It sounded so good: Frank Underwood is the new Beyoncé! Alas, the 10 episodes of House of Cards’ third season that appeared on Netflix on Wednesday afternoon, more than two weeks ahead of the official release date, weren't part of an innovative stealth-release strategy. “Due to a technical glitch some Frank Underwood fans got a sneak peak,” the service’s representative Karen Barragan said in an email. “He'll be back on Netflix on Feb. 27.”
Accordingly, the episodes went offline quickly. But for some people who'd started in on the first installment, the stream remained viable for long enough to finish viewing. That was the case for me. The fact that I’m writing about any of this could signify that Netflix’s purported screw-up is actually a publicity stunt; if so, it’s worthy of Underwood. After the occasional slog of the second season, I wasn’t super-psyched to dive into the new one. But the general air of leaked state secret changed that.
Below are some general, not-too-spoilery thoughts on the first hour for anyone curious where the show could possibly go after anointing the ever-climbing backroom dealer Underwood as president. He knocked on the Oval Office desk at the end of last season, then the screen cut to black—not so much a cliffhanger as a turning of a book to find a blank page. One of the show’s biggest problems is that Frank’s deep motives have never been all that clear; power for power’s sake is the assumption, but even that hasn’t ever been made explicit. Which means predicting what happens once he gets in office is basically impossible.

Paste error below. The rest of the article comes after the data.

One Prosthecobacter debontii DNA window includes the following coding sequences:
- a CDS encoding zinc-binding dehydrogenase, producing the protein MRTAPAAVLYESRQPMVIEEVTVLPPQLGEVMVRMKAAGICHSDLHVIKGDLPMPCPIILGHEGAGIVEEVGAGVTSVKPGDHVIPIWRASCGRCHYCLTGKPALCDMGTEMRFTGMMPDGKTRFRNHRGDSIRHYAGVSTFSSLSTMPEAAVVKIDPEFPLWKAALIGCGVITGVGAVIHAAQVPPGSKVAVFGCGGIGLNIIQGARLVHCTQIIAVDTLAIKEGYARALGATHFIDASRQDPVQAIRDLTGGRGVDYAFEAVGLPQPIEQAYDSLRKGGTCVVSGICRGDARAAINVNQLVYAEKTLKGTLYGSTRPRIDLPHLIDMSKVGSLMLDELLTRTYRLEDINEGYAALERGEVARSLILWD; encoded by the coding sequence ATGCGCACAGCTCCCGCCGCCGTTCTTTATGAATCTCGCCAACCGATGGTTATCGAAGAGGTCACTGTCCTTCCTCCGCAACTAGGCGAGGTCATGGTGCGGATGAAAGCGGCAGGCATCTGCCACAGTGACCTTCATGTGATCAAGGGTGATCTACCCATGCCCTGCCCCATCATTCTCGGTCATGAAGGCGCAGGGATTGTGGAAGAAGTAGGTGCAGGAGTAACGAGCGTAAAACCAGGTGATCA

Well, not totally impossible. If you’d asked me or really anyone to guess one of the things to be depicted in a 21st-century tale about the demands of the presidency, “making a call on a drone strike against terrorists” would come up pretty quickly. So would the notion of the president being pulled at from all sides, having to weigh competing demands both from close friends and frenemies and random powerful people now in your orbit. So would public polls, ambitious legislative efforts, and Stephen Colbert. That's all here.
But there’s a striking amount of screen time spent outside the White House, focused on a secondary character’s solitary and wrenching personal plight. The storyline at issue suggests that a major theme of this third season will revolve around people trying to lead purpose-driven-lives and being thwarted, and the way that stifled ambition can be as painful as any injury.
The Season 2 premiere—the return episode for arguably the most significant and successful season of streaming television in history—was a bustling, impeccably executed ballet of intrigue, climaxing with one of the most shocking TV deaths of all time. This premiere is gloomier, slower, and far less fun. Yes, there’s an early moment of camp villainy that recalls the old “F.U.” cufflinks moment. And yes, David Fincher’s trademark prettiness is still there—the scenery shots look like museum photography, and faces are captured in aching detail; in one early scene the camera lingers close in on a distressed character’s eyes, to vibrant and disturbing effect. But now that Underwood must govern a nation, the intrigue is necessarily of a different, more delicate sort: The question isn’t how high he can climb, but whether it’s possible he could fall.
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